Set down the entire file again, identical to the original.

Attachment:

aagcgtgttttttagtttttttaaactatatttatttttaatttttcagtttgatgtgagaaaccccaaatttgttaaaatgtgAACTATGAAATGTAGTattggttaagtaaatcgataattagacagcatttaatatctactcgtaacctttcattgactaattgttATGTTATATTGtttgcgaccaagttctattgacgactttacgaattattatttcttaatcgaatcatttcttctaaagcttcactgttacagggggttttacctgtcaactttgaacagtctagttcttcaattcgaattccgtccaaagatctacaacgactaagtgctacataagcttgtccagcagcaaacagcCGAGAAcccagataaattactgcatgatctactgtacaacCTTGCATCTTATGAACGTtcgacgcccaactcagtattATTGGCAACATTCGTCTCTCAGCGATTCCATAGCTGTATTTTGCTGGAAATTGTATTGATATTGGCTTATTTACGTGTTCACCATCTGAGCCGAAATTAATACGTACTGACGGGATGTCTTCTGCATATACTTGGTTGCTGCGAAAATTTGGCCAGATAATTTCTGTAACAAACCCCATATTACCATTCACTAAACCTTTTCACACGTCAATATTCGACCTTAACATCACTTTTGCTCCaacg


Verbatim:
aagcgtgttttttagtttttttaaactatatttatttttaatttttcagtttgatgtgagaaaccccaaatttgttaaaatgtgAACTATGAAATGTAGTattggttaagtaaatcgataattagacagcatttaatatctactcgtaacctttcattgactaattgttATGTTATATTGtttgcgaccaagttctattgacgactttacgaattattatttcttaatcgaatcatttcttctaaagcttcactgttacagggggttttacctgtcaactttgaacagtctagttcttcaattcgaattccgtccaaagatctacaacgactaagtgctacataagcttgtccagcagcaaacagcCGAGAAcccagataaattactgcatgatctactgtacaacCTTGCATCTTATGAACGTtcgacgcccaactcagtattATTGGCAACATTCGTCTCTCAGCGATTCCATAGCTGTATTTTGCTGGAAATTGTATTGATATTGGCTTATTTACGTGTTCACCATCTGAGCCGAAATTAATACGTACTGACGGGATGTCTTCTGCATATACTTGGTTGCTGCGAAAATTTGGCCAGATAATTTCTGTAACAAACCCCATATTACCATTCACTAAACCTTTTCACACGTCAATATTCGACCTTAACATCACTTTTGCTCCaacg